Of course, the impacts of this crisis extend far beyond Ukraine. It is also affecting neighboring countries that are hosting refugees, and rising prices are particularly threatening food security in other parts of the world. VOICE plays a role in influencing the agenda at the political level, including on this last point. For example, the topic of the relationship between hunger and conflict was not on the initial agenda of the European Humanitarian Forum 2022. After a meeting between our members and the Deputy Director of DG ECHO, Michael Köhler, in November 2021 where we pointed out the absence of the topic, the organizers of the Forum – DG ECHO and the French Presidency of the EU Council – agreed to add the topic “Hunger & Conflict” to the agenda. In the meantime, the conflict in Ukraine has broken out, and it has become even more topical to discuss this topic during the Forum.

So yes indeed, we are the main interlocutor between certified NGOs and ECHO to discuss all the technical issues but the biggest part of our work is to ensure a space for the most important topics at the heart of the debates here in Brussels with DG ECHO and the member states and to influence the way they are discussed. Promoting humanitarian aid and engaging more member states are also part of our objectives. This new crisis in Ukraine and its global effects shows that humanitarian aid is not something that only concerns a small group trying to help people in need. No, it is something that concerns everyone, and in particular all Member States.

Finally, about the issues around International Humanitarian Law, which is sometimes questioned a little bit, I think we have to use every possible opportunity to explain systematically what International Humanitarian Law is and why it has to be respected, in any crisis, war or confrontation, because the implementation of humanitarian aid is based on and depends on this law. It is also important to understand that it is not a question of solidarity. Everyone feels solidarity with Ukraine for good reasons. But respect for IHL goes beyond that, our NGOs are obliged to follow the principles of humanitarian aid to ensure that this aid reaches the people in need. That is the ultimate goal of our action, the rest is politics. As you said earlier, we are not political actors but humanitarian actors and everyone has to play their role.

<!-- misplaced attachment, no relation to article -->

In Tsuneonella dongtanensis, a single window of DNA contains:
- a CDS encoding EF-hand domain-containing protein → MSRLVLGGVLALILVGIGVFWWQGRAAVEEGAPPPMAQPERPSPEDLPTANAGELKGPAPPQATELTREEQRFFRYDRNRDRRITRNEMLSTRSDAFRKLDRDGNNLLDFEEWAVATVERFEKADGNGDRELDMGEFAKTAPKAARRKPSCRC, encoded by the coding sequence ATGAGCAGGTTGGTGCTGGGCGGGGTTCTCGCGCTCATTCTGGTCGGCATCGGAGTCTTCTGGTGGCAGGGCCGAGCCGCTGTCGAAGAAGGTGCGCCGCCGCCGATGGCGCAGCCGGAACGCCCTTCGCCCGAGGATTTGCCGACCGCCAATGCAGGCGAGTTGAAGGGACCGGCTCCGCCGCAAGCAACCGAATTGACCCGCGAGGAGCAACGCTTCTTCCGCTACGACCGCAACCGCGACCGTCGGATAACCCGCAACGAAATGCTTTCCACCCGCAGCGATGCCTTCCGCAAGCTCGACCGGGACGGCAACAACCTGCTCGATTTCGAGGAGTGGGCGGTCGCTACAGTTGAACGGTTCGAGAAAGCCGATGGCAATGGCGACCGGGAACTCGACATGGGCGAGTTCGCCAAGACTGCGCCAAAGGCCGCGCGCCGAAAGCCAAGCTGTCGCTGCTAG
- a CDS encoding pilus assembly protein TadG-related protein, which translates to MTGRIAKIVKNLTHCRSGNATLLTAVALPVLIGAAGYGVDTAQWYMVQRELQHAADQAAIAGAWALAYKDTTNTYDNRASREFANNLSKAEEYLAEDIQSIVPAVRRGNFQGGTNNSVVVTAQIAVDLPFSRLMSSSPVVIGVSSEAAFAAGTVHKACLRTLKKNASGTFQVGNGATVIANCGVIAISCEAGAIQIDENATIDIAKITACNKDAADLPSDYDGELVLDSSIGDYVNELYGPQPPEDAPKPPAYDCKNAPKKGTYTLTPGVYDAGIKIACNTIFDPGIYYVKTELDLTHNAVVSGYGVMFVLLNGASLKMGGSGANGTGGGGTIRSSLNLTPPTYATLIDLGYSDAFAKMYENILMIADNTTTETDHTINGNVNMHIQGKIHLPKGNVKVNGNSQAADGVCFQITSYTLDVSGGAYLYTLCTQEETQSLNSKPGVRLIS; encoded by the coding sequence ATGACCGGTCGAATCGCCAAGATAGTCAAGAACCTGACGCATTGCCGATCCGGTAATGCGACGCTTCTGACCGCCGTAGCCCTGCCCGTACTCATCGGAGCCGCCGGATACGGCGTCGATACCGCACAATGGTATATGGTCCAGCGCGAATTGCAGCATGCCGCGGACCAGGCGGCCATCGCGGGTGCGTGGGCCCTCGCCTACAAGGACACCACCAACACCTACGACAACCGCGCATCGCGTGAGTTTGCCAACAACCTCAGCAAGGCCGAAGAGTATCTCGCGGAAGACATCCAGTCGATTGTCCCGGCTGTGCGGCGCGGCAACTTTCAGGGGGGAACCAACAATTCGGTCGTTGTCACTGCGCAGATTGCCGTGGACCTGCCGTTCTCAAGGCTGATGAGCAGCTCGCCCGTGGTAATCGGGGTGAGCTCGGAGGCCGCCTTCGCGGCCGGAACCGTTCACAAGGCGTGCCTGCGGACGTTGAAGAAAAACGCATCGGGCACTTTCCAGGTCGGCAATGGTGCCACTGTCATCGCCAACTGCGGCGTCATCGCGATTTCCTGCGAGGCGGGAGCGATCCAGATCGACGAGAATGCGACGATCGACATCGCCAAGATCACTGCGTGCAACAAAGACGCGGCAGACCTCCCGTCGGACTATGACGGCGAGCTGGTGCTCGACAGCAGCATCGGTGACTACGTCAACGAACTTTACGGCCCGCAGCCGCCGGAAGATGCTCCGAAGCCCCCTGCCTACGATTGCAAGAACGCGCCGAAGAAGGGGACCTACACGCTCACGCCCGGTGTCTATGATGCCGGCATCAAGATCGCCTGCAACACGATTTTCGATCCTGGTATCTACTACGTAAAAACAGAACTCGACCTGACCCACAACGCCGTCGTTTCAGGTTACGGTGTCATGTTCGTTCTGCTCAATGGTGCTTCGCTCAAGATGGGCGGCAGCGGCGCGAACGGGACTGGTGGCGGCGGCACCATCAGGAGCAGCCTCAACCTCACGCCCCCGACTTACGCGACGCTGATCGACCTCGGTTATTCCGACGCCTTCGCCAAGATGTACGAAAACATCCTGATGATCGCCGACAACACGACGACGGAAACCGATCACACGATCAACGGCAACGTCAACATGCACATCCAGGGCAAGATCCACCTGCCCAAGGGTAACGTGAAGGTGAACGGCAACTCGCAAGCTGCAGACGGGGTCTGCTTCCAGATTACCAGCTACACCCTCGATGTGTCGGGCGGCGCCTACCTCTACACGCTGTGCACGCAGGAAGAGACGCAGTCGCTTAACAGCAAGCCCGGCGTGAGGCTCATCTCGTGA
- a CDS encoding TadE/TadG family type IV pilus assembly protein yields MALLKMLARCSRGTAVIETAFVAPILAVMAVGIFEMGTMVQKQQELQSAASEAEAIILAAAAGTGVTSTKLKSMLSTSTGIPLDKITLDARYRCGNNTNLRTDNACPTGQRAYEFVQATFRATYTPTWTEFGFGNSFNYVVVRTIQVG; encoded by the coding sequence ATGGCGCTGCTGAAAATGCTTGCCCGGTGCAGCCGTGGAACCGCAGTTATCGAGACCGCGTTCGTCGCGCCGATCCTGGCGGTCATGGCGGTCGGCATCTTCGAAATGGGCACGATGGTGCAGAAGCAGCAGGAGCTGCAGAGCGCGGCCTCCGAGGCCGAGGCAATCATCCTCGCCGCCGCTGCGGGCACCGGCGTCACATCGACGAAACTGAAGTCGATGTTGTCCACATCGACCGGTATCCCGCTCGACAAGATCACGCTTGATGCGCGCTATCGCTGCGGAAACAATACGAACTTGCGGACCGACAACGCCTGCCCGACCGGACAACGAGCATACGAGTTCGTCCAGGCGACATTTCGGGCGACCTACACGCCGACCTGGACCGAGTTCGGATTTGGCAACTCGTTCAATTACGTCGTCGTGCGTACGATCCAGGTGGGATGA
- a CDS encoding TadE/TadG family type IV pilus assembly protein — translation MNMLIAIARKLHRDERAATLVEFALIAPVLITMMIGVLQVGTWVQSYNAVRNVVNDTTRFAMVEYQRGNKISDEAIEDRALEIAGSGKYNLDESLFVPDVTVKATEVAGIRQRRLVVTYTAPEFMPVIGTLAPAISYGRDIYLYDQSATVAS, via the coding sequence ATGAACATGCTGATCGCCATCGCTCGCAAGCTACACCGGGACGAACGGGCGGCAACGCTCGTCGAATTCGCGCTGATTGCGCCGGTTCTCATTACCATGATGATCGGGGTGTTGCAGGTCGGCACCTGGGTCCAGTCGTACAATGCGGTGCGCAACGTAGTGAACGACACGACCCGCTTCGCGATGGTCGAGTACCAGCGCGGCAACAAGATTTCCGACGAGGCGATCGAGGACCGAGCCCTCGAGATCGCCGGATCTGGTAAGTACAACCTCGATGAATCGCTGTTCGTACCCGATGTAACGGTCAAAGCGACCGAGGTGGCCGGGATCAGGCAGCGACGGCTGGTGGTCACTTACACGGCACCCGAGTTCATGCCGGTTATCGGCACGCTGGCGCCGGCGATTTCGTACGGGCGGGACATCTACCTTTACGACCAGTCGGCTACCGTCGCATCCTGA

Alain Boinet : How would you like to conclude this interview? 

Maria Groenewald : There are 3 important points for me. First of all, we at VOICE are ready to continue the dialogue with DG ECHO and the Member States on all the topics we discussed during the forum because they are major topics, but also to allow for continuity and follow-up of the statements made at the forum. We need to make sure that the discussions turn into actions on key topics such as localization, the search for alternative donors, the issue of climate finance, more cooperation for more efficiency… We need to maintain the link between the 2022 and 2023 forum and start the next forum by discussing our progress on the different topics.

Secondly, it is essential to continue, together, the promotion of the respect of International Humanitarian Law and humanitarian principles. The recent events in Ukraine have clearly shown that these principles are being called into question, which puts our colleagues working in the field at risk.

Finally, the question of European Union sanctions and anti-terrorist measures is a major issue. We do not question the necessity of such measures but they must not prevent humanitarian organizations from implementing their actions in a rapid and efficient manner.

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Who is Maria Groenewald ? 

With over 15 years of experience in the NGO sector, Maria Groenewald has developed strong advocacy and project management skills in both the humanitarian and development fields. After studying political science, communication science and sociology in Germany and France, Maria started her career working for Johanniter International Assistance, where she gained extensive field experience in Africa. Maria then joined Plan International Germany, where she held various positions for more than ten years, including Head of Humanitarian and Development Programs in Asia. In the four years prior to joining VOICE, Maria was based in Brussels as Senior Resource Mobilization Manager at Plan International Germany with a focus on funding and relations with DG ECHO and DG DEVCO (now DG INTPA).

Specialized in humanitarian and development programming, nexus, activity development, resource mobilization, programming related to children’s rights, humanitarian partnership (in particular with DG ECHO) and the Grand Bargain, Maria joined the VOICE secretariat team in February 2021 as Program Coordinator. She became Acting Director in July 2021, before being appointed as the new VOICE Director in November 2021.